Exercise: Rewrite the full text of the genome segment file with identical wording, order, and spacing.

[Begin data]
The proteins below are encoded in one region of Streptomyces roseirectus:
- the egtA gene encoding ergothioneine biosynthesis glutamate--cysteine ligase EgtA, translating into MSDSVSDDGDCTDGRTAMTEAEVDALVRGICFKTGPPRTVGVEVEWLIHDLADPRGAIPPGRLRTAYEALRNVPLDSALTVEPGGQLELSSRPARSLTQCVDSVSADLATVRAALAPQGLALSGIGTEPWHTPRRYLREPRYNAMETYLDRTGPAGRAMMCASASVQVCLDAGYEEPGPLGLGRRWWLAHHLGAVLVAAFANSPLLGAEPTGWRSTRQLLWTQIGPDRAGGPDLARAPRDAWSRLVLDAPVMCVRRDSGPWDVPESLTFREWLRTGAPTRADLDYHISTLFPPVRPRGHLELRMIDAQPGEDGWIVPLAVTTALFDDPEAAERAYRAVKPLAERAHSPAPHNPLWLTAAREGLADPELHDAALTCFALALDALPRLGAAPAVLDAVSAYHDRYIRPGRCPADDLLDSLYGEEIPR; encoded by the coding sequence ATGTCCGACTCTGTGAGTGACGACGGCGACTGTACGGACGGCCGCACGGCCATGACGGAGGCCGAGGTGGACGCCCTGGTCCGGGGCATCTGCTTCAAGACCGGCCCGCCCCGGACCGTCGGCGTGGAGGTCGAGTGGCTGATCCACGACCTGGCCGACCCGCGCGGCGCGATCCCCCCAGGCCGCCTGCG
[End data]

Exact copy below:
The proteins below are encoded in one region of Streptomyces roseirectus:
- the egtA gene encoding ergothioneine biosynthesis glutamate--cysteine ligase EgtA, translating into MSDSVSDDGDCTDGRTAMTEAEVDALVRGICFKTGPPRTVGVEVEWLIHDLADPRGAIPPGRLRTAYEALRNVPLDSALTVEPGGQLELSSRPARSLTQCVDSVSADLATVRAALAPQGLALSGIGTEPWHTPRRYLREPRYNAMETYLDRTGPAGRAMMCASASVQVCLDAGYEEPGPLGLGRRWWLAHHLGAVLVAAFANSPLLGAEPTGWRSTRQLLWTQIGPDRAGGPDLARAPRDAWSRLVLDAPVMCVRRDSGPWDVPESLTFREWLRTGAPTRADLDYHISTLFPPVRPRGHLELRMIDAQPGEDGWIVPLAVTTALFDDPEAAERAYRAVKPLAERAHSPAPHNPLWLTAAREGLADPELHDAALTCFALALDALPRLGAAPAVLDAVSAYHDRYIRPGRCPADDLLDSLYGEEIPR; encoded by the coding sequence ATGTCCGACTCTGTGAGTGACGACGGCGACTGTACGGACGGCCGCACGGCCATGACGGAGGCCGAGGTGGACGCCCTGGTCCGGGGCATCTGCTTCAAGACCGGCCCGCCCCGGACCGTCGGCGTGGAGGTCGAGTGGCTGATCCACGACCTGGCCGACCCGCGCGGCGCGATCCCCCCAGGCCGCCTGCG